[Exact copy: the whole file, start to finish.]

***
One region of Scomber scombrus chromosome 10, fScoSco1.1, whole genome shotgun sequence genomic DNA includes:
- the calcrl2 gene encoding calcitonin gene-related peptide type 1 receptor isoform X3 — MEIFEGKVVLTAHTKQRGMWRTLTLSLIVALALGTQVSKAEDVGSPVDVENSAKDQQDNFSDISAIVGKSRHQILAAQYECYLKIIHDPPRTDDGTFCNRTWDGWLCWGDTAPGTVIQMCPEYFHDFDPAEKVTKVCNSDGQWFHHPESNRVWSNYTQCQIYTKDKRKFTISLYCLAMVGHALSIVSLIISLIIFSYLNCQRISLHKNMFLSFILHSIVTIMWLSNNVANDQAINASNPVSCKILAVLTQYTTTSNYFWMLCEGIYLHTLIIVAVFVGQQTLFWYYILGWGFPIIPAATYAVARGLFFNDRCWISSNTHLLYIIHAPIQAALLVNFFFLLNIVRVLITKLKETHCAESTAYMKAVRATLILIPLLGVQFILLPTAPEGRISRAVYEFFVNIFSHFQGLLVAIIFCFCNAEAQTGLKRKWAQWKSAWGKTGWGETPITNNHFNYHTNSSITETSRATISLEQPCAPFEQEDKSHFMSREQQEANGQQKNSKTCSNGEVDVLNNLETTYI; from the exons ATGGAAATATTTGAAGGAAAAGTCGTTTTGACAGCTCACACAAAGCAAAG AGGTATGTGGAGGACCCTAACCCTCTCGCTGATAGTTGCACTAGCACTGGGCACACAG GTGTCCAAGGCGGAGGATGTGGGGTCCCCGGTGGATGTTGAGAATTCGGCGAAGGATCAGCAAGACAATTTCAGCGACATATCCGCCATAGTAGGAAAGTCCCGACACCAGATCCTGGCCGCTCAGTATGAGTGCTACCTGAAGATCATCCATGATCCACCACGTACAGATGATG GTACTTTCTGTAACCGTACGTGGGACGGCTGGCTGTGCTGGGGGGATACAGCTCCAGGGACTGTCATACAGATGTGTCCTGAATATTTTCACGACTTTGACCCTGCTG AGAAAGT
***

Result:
One region of Scomber scombrus chromosome 10, fScoSco1.1, whole genome shotgun sequence genomic DNA includes:
- the calcrl2 gene encoding calcitonin gene-related peptide type 1 receptor isoform X3 — MEIFEGKVVLTAHTKQRGMWRTLTLSLIVALALGTQVSKAEDVGSPVDVENSAKDQQDNFSDISAIVGKSRHQILAAQYECYLKIIHDPPRTDDGTFCNRTWDGWLCWGDTAPGTVIQMCPEYFHDFDPAEKVTKVCNSDGQWFHHPESNRVWSNYTQCQIYTKDKRKFTISLYCLAMVGHALSIVSLIISLIIFSYLNCQRISLHKNMFLSFILHSIVTIMWLSNNVANDQAINASNPVSCKILAVLTQYTTTSNYFWMLCEGIYLHTLIIVAVFVGQQTLFWYYILGWGFPIIPAATYAVARGLFFNDRCWISSNTHLLYIIHAPIQAALLVNFFFLLNIVRVLITKLKETHCAESTAYMKAVRATLILIPLLGVQFILLPTAPEGRISRAVYEFFVNIFSHFQGLLVAIIFCFCNAEAQTGLKRKWAQWKSAWGKTGWGETPITNNHFNYHTNSSITETSRATISLEQPCAPFEQEDKSHFMSREQQEANGQQKNSKTCSNGEVDVLNNLETTYI; from the exons ATGGAAATATTTGAAGGAAAAGTCGTTTTGACAGCTCACACAAAGCAAAG AGGTATGTGGAGGACCCTAACCCTCTCGCTGATAGTTGCACTAGCACTGGGCACACAG GTGTCCAAGGCGGAGGATGTGGGGTCCCCGGTGGATGTTGAGAATTCGGCGAAGGATCAGCAAGACAATTTCAGCGACATATCCGCCATAGTAGGAAAGTCCCGACACCAGATCCTGGCCGCTCAGTATGAGTGCTACCTGAAGATCATCCATGATCCACCACGTACAGATGATG GTACTTTCTGTAACCGTACGTGGGACGGCTGGCTGTGCTGGGGGGATACAGCTCCAGGGACTGTCATACAGATGTGTCCTGAATATTTTCACGACTTTGACCCTGCTG AGAAAGT